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I'm struggling with (what I believe to be) a scoping issue. Here's a sample of my code:

$(document).ready(function() {

var counter = 0;

function scrollTweets() {
    counter ++;
    // rest of code


)}; // end of document ready

When I look up the variable counter in Chrome's Javascript console it returns "ReferencedError". However, when I remove var from the code above and type counter into the console, it returns the value. Why is this?

I think understanding this simple concept would allow me to tackle issues that seem to pop up during development. Is it just a scoping issue on Chrome's part? Am I needlessly wrapping everything in the $(document).ready "function"?

share|improve this question
Don't make it global! If you want to inspect counter, then set a breakpoint in the code. This will allow you to examine the current state of the variables in the various levels of closure. Or just log the value using console.log(). – user113716 Oct 21 '11 at 16:38
thanks @Ӫ_._Ӫ ...that's a good technique! – pruett Oct 21 '11 at 18:35
up vote 7 down vote accepted

The var locks the variable counter into whatever the lexical scope is -- which means its available in the current block, method, whatever, and can be attached to closed-in scopes (ie. closures), like you are doing with scrollTweets. So counter is only available in the ready callback and anything that has a closure around it, which is why you can't access it from your console.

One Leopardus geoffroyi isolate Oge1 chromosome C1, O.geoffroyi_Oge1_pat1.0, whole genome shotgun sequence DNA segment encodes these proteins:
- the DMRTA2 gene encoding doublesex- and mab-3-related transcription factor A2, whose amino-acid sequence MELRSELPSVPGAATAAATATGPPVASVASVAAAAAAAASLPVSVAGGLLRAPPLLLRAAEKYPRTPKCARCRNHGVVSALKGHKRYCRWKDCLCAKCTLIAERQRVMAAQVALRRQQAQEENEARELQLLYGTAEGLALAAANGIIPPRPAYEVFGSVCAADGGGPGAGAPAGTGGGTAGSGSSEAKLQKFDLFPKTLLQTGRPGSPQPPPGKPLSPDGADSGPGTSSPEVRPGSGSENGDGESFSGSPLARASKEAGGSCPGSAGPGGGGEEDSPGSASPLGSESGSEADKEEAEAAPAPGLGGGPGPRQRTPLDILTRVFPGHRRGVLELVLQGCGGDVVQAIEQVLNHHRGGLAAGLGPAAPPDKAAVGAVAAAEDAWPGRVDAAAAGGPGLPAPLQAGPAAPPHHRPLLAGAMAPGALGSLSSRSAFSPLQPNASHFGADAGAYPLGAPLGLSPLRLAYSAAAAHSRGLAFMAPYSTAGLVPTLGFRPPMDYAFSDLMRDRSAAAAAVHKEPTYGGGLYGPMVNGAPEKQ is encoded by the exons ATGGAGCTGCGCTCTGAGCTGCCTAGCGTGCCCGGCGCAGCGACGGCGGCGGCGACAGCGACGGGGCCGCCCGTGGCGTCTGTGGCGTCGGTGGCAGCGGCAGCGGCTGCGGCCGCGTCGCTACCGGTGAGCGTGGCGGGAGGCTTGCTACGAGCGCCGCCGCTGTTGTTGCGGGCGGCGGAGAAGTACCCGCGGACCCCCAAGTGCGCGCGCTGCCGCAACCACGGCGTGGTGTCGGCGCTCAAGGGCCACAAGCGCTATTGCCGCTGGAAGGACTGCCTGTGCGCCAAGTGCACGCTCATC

When you take the var away, counter is effectively global, which is why you can access it in that case.

share|improve this answer
thanks, very helpful information. – pruett Oct 21 '11 at 18:42

When you don't use var to set the scope of the variable, it automatically becomes a global variable, inside the global scope. That's why it is visible in the Chrome console.

As a note, I'm by no means implying you should make the variable global. In fact that's almost always a bad idea! Capturing the variable in the context of the scope where it's used is the right thing to do. If the Chrome console can't handle that you just need a better debugger. Firebug for Javascript does a wonderful job at handling scope - even clojures!

share|improve this answer
thanks! very helpful. i'll give firebug a try – pruett Oct 21 '11 at 18:44
@pruett, just to avoid any confusion, Firebug is only available for Firefox. But since it's a very powerful debugger it might be worth your while to use FF as your debugging browser.. – Mike Dinescu Oct 21 '11 at 20:29

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